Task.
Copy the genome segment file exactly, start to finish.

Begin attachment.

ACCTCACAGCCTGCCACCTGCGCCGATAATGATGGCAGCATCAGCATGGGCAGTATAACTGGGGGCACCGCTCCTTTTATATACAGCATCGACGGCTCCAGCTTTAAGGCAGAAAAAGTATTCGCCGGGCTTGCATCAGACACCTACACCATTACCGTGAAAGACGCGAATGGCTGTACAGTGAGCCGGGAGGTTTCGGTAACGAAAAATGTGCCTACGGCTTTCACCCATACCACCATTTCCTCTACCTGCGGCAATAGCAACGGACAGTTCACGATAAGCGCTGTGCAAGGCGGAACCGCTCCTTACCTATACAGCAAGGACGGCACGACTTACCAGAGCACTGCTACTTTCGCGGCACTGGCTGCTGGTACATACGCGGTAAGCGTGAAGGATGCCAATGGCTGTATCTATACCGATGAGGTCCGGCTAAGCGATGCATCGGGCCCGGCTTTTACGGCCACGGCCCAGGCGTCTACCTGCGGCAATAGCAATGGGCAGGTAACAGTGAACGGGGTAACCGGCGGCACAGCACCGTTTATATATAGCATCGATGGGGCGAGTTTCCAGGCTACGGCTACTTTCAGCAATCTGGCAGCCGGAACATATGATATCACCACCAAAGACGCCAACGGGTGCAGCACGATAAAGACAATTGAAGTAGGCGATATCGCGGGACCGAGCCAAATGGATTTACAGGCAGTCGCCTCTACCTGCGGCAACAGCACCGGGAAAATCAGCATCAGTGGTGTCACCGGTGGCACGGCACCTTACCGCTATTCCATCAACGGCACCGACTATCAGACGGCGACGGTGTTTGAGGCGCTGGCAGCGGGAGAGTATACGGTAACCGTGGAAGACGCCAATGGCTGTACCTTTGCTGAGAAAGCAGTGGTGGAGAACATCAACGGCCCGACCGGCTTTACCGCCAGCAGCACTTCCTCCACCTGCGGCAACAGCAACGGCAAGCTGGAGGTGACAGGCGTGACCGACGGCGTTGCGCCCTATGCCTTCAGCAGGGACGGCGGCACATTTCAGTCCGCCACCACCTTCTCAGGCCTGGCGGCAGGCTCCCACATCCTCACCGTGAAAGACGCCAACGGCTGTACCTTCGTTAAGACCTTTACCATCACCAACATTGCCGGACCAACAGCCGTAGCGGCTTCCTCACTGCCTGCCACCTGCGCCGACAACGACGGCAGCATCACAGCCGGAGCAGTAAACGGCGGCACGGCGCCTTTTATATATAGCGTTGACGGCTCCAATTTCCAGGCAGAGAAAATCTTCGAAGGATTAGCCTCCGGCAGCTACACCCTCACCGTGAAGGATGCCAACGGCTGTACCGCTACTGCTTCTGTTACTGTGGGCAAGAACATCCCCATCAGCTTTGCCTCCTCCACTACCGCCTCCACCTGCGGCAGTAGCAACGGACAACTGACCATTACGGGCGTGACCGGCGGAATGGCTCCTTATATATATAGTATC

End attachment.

ACCTCACAGCCTGCCACCTGCGCCGATAATGATGGCAGCATCAGCATGGGCAGTATAACTGGGGGCACCGCTCCTTTTATATACAGCATCGACGGCTCCAGCTTTAAGGCAGAAAAAGTATTCGCCGGGCTTGCATCAGACACCTACACCATTACCGTGAAAGACGCGAATGGCTGTACAGTGAGCCGGGAGGTTTCGGTAACGAAAAATGTGCCTACGGCTTTCACCCATACCACCATTTCCTCTACCTGCGGCAATAGCAACGGACAGTTCACGATAAGCGCTGTGCAAGGCGGAACCGCTCCTTACCTATACAGCAAGGACGGCACGACTTACCAGAGCACTGCTACTTTCGCGGCACTGGCTGCTGGTACATACGCGGTAAGCGTGAAGGATGCCAATGGCTGTATCTATACCGATGAGGTCCGGCTAAGCGATGCATCGGGCCCGGCTTTTACGGCCACGGCCCAGGCGTCTACCTGCGGCAATAGCAATGGGCAGGTAACAGTGAACGGGGTAACCGGCGGCACAGCACCGTTTATATATAGCATCGATGGGGCGAGTTTCCAGGCTACGGCTACTTTCAGCAATCTGGCAGCCGGAACATATGATATCACCACCAAAGACGCCAACGGGTGCAGCACGATAAAGACAATTGAAGTAGGCGATATCGCGGGACCGAGCCAAATGGATTTACAGGCAGTCGCCTCTACCTGCGGCAACAGCACCGGGAAAATCAGCATCAGTGGTGTCACCGGTGGCACGGCACCTTACCGCTATTCCATCAACGGCACCGACTATCAGACGGCGACGGTGTTTGAGGCGCTGGCAGCGGGAGAGTATACGGTAACCGTGGAAGACGCCAATGGCTGTACCTTTGCTGAGAAAGCAGTGGTGGAGAACATCAACGGCCCGACCGGCTTTACCGCCAGCAGCACTTCCTCCACCTGCGGCAACAGCAACGGCAAGCTGGAGGTGACAGGCGTGACCGACGGCGTTGCGCCCTATGCCTTCAGCAGGGACGGCGGCACATTTCAGTCCGCCACCACCTTCTCAGGCCTGGCGGCAGGCTCCCACATCCTCACCGTGAAAGACGCCAACGGCTGTACCTTCGTTAAGACCTTTACCATCACCAACATTGCCGGACCAACAGCCGTAGCGGCTTCCTCACTGCCTGCCACCTGCGCCGACAACGACGGCAGCATCACAGCCGGAGCAGTAAACGGCGGCACGGCGCCTTTTATATATAGCGTTGACGGCTCCAATTTCCAGGCAGAGAAAATCTTCGAAGGATTAGCCTCCGGCAGCTACACCCTCACCGTGAAGGATGCCAACGGCTGTACCGCTACTGCTTCTGTTACTGTGGGCAAGAACATCCCCATCAGCTTTGCCTCCTCCACTACCGCCTCCACCTGCGGCAGTAGCAACGGACAACTGACCATTACGGGCGTGACCGGCGGAATGGCTCCTTATATATATAGTATC